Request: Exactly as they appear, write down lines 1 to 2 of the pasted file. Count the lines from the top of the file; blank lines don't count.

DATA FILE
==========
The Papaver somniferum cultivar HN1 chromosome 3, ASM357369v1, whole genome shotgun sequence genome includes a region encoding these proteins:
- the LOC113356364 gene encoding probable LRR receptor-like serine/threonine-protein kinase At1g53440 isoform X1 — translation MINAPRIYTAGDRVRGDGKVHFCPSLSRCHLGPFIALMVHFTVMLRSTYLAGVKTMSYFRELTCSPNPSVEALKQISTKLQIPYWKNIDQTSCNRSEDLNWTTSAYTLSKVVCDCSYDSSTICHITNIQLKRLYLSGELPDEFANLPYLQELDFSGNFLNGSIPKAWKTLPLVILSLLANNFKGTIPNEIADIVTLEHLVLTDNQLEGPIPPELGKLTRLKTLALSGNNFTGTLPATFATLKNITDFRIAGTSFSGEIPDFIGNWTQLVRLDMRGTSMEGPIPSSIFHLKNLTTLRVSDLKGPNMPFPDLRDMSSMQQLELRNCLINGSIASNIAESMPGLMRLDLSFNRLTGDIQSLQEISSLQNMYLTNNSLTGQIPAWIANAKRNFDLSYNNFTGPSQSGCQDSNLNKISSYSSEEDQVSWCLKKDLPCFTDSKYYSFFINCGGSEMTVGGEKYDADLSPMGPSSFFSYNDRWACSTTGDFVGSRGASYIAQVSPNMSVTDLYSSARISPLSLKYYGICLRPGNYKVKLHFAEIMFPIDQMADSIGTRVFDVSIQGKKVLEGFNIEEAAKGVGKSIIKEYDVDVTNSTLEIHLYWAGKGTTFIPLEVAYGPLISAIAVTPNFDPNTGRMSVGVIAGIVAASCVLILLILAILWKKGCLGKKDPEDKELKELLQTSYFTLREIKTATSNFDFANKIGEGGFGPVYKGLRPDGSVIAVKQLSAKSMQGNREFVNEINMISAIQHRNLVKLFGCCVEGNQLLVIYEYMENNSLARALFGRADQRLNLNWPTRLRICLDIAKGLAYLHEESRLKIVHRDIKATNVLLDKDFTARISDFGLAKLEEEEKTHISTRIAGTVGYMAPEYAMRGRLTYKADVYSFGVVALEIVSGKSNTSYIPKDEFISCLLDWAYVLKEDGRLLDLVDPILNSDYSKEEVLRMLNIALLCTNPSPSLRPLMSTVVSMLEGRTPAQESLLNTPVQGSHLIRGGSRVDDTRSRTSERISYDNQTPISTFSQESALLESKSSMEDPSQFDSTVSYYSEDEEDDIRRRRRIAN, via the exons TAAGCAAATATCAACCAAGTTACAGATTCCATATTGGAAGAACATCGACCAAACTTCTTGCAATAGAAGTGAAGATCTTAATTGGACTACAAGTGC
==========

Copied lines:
The Papaver somniferum cultivar HN1 chromosome 3, ASM357369v1, whole genome shotgun sequence genome includes a region encoding these proteins:
- the LOC113356364 gene encoding probable LRR receptor-like serine/threonine-protein kinase At1g53440 isoform X1 — translation MINAPRIYTAGDRVRGDGKVHFCPSLSRCHLGPFIALMVHFTVMLRSTYLAGVKTMSYFRELTCSPNPSVEALKQISTKLQIPYWKNIDQTSCNRSEDLNWTTSAYTLSKVVCDCSYDSSTICHITNIQLKRLYLSGELPDEFANLPYLQELDFSGNFLNGSIPKAWKTLPLVILSLLANNFKGTIPNEIADIVTLEHLVLTDNQLEGPIPPELGKLTRLKTLALSGNNFTGTLPATFATLKNITDFRIAGTSFSGEIPDFIGNWTQLVRLDMRGTSMEGPIPSSIFHLKNLTTLRVSDLKGPNMPFPDLRDMSSMQQLELRNCLINGSIASNIAESMPGLMRLDLSFNRLTGDIQSLQEISSLQNMYLTNNSLTGQIPAWIANAKRNFDLSYNNFTGPSQSGCQDSNLNKISSYSSEEDQVSWCLKKDLPCFTDSKYYSFFINCGGSEMTVGGEKYDADLSPMGPSSFFSYNDRWACSTTGDFVGSRGASYIAQVSPNMSVTDLYSSARISPLSLKYYGICLRPGNYKVKLHFAEIMFPIDQMADSIGTRVFDVSIQGKKVLEGFNIEEAAKGVGKSIIKEYDVDVTNSTLEIHLYWAGKGTTFIPLEVAYGPLISAIAVTPNFDPNTGRMSVGVIAGIVAASCVLILLILAILWKKGCLGKKDPEDKELKELLQTSYFTLREIKTATSNFDFANKIGEGGFGPVYKGLRPDGSVIAVKQLSAKSMQGNREFVNEINMISAIQHRNLVKLFGCCVEGNQLLVIYEYMENNSLARALFGRADQRLNLNWPTRLRICLDIAKGLAYLHEESRLKIVHRDIKATNVLLDKDFTARISDFGLAKLEEEEKTHISTRIAGTVGYMAPEYAMRGRLTYKADVYSFGVVALEIVSGKSNTSYIPKDEFISCLLDWAYVLKEDGRLLDLVDPILNSDYSKEEVLRMLNIALLCTNPSPSLRPLMSTVVSMLEGRTPAQESLLNTPVQGSHLIRGGSRVDDTRSRTSERISYDNQTPISTFSQESALLESKSSMEDPSQFDSTVSYYSEDEEDDIRRRRRIAN, via the exons TAAGCAAATATCAACCAAGTTACAGATTCCATATTGGAAGAACATCGACCAAACTTCTTGCAATAGAAGTGAAGATCTTAATTGGACTACAAGTGC